Will Cyprus be the next state to receive aid from the European Financial Stability Facility (EFSF)? The answer to this question will in part be determined by a new development which has emerged much to the annoyance of the European Union, remarks Le Monde: Nicosia “is conducting parallel negotiations in a bid to find an alternative source of funding” —
In the wake of an EU offer to bankroll the island to the tune of 10 billion euros — more than half of the Cypriot GDP — and at a time when the country is preparing to take over the rotating presidency of the EU on 1st July, the Cypriot bid to avoid a European bailout is perceived as an annoyance.
The French daily explains that “it is this second option involving support from a third country, in this case Russia, which is favoured by the government.” The Europeans are critical of the double game being played by Nicosia which views the EFSF as a less advantageous choice, even though the reasons the Cypriot position are well understood —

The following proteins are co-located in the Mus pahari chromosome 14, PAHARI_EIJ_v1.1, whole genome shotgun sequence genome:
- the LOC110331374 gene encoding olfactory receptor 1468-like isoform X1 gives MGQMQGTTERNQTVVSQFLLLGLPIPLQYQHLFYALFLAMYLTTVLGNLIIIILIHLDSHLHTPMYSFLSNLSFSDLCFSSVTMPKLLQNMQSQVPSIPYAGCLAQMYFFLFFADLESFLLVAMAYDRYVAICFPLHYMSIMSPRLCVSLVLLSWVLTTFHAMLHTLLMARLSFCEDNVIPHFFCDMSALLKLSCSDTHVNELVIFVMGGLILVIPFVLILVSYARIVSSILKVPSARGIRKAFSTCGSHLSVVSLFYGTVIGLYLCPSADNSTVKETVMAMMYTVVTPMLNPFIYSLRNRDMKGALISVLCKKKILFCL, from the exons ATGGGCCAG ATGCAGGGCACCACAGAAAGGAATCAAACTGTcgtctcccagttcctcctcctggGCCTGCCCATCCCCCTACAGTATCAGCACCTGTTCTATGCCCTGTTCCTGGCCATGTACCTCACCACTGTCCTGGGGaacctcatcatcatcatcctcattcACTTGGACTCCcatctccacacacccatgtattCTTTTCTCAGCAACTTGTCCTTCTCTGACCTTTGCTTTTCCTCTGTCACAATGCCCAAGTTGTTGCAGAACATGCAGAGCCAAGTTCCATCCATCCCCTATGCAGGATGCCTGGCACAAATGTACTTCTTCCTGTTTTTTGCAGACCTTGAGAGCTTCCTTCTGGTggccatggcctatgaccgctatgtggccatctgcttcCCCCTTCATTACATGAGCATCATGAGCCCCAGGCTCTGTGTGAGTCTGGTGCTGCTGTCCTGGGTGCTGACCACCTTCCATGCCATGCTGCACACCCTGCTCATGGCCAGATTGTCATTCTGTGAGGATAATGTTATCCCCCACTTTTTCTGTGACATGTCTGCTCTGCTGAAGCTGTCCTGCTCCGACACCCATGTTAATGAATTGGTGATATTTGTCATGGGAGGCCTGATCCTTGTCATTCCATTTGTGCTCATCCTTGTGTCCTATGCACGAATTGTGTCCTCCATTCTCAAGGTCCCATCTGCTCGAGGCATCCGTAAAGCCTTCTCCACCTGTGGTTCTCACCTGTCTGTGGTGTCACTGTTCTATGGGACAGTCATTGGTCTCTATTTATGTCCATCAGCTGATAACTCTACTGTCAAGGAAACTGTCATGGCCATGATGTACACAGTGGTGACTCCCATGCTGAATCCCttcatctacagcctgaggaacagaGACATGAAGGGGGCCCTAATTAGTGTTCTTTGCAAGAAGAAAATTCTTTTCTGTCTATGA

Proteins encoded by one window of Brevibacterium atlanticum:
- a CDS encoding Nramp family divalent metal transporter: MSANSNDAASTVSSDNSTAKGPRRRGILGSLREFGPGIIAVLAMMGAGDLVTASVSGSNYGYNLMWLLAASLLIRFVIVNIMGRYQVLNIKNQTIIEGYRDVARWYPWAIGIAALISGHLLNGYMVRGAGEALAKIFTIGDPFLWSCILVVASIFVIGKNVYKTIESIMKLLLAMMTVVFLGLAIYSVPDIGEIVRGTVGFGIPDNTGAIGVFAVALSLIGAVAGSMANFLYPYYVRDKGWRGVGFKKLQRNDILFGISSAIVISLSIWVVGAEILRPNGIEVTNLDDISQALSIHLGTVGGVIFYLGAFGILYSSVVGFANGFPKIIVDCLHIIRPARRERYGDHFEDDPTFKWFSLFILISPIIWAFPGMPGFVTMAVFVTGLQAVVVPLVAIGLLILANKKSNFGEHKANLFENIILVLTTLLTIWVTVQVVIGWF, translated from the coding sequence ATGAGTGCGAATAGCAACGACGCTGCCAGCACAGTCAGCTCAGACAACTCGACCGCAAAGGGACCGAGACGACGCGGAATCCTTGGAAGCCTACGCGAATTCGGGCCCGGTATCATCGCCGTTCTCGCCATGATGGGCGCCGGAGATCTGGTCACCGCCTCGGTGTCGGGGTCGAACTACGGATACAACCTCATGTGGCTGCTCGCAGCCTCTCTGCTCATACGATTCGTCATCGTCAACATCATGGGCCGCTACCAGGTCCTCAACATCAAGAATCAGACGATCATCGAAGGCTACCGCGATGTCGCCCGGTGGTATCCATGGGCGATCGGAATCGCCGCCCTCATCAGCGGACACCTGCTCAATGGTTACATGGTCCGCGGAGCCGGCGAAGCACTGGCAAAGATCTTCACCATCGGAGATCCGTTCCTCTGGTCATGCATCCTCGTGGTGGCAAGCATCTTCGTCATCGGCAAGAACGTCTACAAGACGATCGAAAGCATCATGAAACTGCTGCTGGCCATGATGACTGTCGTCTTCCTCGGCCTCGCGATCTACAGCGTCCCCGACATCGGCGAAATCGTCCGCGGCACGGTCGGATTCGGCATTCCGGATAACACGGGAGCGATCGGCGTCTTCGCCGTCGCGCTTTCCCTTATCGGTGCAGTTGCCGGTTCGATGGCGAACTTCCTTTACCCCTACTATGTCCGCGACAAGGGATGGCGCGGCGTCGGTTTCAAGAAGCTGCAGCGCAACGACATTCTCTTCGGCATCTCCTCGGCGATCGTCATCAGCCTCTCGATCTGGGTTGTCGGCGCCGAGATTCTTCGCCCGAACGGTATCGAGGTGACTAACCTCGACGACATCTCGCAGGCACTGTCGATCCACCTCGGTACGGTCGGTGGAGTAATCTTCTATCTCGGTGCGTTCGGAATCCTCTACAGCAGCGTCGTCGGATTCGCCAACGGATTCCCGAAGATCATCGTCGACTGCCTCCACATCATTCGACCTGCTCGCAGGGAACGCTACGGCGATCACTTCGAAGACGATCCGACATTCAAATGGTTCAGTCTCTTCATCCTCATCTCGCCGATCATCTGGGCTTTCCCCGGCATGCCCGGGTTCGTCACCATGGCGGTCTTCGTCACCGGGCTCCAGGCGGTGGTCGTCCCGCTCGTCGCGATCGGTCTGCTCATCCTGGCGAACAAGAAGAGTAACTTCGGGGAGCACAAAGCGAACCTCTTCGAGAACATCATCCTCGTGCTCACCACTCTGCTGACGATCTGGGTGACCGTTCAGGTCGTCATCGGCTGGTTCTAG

Cyprus is worried about the possibility of a visit from troika experts that could accompany EU aid. [...] Even more daunting than the possibility of pressure to raise the island’s 10% corporate tax rate, which is the lowest in Europe, Cyprus is alarmed by the prospect of austerity.
Le Monde reminds its readers that Russia is particularly attentive to the economic well-being of the Mediterranean island —
Moscow has a special interest in ensuring that the financial climate on the island remains calm: the Russian funds based in Cyprus, which take advantage of the bilateral tax agreement between the two countries, have made Cyrus the world’s biggest investor in Russia.